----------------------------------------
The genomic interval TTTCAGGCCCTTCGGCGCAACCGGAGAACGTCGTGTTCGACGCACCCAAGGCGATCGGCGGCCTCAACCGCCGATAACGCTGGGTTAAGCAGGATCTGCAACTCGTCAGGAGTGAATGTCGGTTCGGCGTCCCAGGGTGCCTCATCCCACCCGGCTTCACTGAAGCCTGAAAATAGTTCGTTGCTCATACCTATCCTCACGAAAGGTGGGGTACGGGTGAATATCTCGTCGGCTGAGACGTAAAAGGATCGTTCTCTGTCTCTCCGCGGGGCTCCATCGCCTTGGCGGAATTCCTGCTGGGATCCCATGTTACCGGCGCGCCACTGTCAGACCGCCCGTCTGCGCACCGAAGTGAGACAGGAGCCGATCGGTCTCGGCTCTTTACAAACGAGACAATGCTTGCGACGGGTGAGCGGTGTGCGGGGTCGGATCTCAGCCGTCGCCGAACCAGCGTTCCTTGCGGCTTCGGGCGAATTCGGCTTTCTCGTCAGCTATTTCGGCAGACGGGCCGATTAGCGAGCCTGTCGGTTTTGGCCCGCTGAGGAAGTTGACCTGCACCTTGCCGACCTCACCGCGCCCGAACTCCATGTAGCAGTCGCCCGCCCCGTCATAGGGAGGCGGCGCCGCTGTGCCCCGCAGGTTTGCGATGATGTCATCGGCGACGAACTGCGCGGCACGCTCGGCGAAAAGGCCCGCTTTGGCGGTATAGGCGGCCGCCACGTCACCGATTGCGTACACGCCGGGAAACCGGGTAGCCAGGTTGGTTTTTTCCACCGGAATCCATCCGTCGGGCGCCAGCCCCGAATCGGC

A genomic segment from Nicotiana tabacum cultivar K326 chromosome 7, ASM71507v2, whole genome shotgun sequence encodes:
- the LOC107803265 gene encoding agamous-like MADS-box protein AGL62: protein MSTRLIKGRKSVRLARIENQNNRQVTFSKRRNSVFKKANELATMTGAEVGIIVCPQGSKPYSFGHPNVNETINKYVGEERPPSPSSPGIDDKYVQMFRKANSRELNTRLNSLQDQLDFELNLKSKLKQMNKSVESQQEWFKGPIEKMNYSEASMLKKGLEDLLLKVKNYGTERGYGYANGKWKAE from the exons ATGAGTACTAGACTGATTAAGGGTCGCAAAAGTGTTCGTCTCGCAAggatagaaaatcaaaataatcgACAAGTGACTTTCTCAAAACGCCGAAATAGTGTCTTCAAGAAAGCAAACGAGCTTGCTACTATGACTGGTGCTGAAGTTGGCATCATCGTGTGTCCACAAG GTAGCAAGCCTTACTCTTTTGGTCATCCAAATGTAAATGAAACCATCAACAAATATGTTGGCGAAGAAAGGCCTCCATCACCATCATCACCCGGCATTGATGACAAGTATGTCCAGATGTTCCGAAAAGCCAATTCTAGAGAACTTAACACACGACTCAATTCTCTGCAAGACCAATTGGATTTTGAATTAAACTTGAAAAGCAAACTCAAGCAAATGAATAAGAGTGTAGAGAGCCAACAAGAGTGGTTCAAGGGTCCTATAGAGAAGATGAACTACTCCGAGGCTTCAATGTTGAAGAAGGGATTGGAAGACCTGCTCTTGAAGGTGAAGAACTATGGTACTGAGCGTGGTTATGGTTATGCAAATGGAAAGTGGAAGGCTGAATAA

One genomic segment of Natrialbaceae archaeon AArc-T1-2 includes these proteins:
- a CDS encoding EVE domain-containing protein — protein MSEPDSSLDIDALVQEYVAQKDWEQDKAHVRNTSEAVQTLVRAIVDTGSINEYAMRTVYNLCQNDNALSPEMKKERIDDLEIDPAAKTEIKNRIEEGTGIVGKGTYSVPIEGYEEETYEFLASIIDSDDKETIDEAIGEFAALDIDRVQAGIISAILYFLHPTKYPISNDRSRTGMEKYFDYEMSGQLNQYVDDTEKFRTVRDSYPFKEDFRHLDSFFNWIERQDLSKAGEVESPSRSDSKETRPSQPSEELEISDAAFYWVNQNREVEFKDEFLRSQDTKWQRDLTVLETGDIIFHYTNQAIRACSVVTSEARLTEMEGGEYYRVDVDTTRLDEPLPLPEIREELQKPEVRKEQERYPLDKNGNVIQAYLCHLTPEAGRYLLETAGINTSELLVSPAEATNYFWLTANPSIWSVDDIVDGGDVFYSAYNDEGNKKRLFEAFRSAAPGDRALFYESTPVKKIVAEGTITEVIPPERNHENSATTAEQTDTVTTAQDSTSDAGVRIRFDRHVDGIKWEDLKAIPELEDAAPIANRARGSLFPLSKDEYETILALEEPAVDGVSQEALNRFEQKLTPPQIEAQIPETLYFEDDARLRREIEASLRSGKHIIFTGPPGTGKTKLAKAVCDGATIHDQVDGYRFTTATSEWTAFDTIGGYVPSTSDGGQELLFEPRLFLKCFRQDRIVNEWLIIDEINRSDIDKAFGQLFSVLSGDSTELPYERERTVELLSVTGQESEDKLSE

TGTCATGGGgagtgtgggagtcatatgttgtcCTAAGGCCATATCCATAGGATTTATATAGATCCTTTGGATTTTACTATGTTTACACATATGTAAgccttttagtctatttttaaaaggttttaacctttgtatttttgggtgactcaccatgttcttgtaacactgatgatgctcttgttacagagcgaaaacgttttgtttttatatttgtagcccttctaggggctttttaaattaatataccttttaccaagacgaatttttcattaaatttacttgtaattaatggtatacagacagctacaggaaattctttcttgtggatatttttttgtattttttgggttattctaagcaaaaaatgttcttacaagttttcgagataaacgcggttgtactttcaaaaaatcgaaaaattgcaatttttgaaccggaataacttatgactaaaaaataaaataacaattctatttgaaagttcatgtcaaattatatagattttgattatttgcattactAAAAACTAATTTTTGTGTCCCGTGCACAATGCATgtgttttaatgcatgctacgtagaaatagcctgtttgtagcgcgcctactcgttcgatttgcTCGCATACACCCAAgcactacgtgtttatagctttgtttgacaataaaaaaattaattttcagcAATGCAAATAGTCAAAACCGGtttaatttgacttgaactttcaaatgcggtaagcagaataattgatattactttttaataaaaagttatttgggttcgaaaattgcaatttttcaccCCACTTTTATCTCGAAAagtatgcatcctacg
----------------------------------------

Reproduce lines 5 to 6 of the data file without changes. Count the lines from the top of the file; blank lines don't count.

- a CDS encoding EVE domain-containing protein — protein MSEPDSSLDIDALVQEYVAQKDWEQDKAHVRNTSEAVQTLVRAIVDTGSINEYAMRTVYNLCQNDNALSPEMKKERIDDLEIDPAAKTEIKNRIEEGTGIVGKGTYSVPIEGYEEETYEFLASIIDSDDKETIDEAIGEFAALDIDRVQAGIISAILYFLHPTKYPISNDRSRTGMEKYFDYEMSGQLNQYVDDTEKFRTVRDSYPFKEDFRHLDSFFNWIERQDLSKAGEVESPSRSDSKETRPSQPSEELEISDAAFYWVNQNREVEFKDEFLRSQDTKWQRDLTVLETGDIIFHYTNQAIRACSVVTSEARLTEMEGGEYYRVDVDTTRLDEPLPLPEIREELQKPEVRKEQERYPLDKNGNVIQAYLCHLTPEAGRYLLETAGINTSELLVSPAEATNYFWLTANPSIWSVDDIVDGGDVFYSAYNDEGNKKRLFEAFRSAAPGDRALFYESTPVKKIVAEGTITEVIPPERNHENSATTAEQTDTVTTAQDSTSDAGVRIRFDRHVDGIKWEDLKAIPELEDAAPIANRARGSLFPLSKDEYETILALEEPAVDGVSQEALNRFEQKLTPPQIEAQIPETLYFEDDARLRREIEASLRSGKHIIFTGPPGTGKTKLAKAVCDGATIHDQVDGYRFTTATSEWTAFDTIGGYVPSTSDGGQELLFEPRLFLKCFRQDRIVNEWLIIDEINRSDIDKAFGQLFSVLSGDSTELPYERERTVELLSVTGQESEDKLSE

TGTCATGGGgagtgtgggagtcatatgttgtcCTAAGGCCATATCCATAGGATTTATATAGATCCTTTGGATTTTACTATGTTTACACATATGTAAgccttttagtctatttttaaaaggttttaacctttgtatttttgggtgactcaccatgttcttgtaacactgatgatgctcttgttacagagcgaaaacgttttgtttttatatttgtagcccttctaggggctttttaaattaatataccttttaccaagacgaatttttcattaaatttacttgtaattaatggtatacagacagctacaggaaattctttcttgtggatatttttttgtattttttgggttattctaagcaaaaaatgttcttacaagttttcgagataaacgcggttgtactttcaaaaaatcgaaaaattgcaatttttgaaccggaataacttatgactaaaaaataaaataacaattctatttgaaagttcatgtcaaattatatagattttgattatttgcattactAAAAACTAATTTTTGTGTCCCGTGCACAATGCATgtgttttaatgcatgctacgtagaaatagcctgtttgtagcgcgcctactcgttcgatttgcTCGCATACACCCAAgcactacgtgtttatagctttgtttgacaataaaaaaattaattttcagcAATGCAAATAGTCAAAACCGGtttaatttgacttgaactttcaaatgcggtaagcagaataattgatattactttttaataaaaagttatttgggttcgaaaattgcaatttttcaccCCACTTTTATCTCGAAAagtatgcatcctacg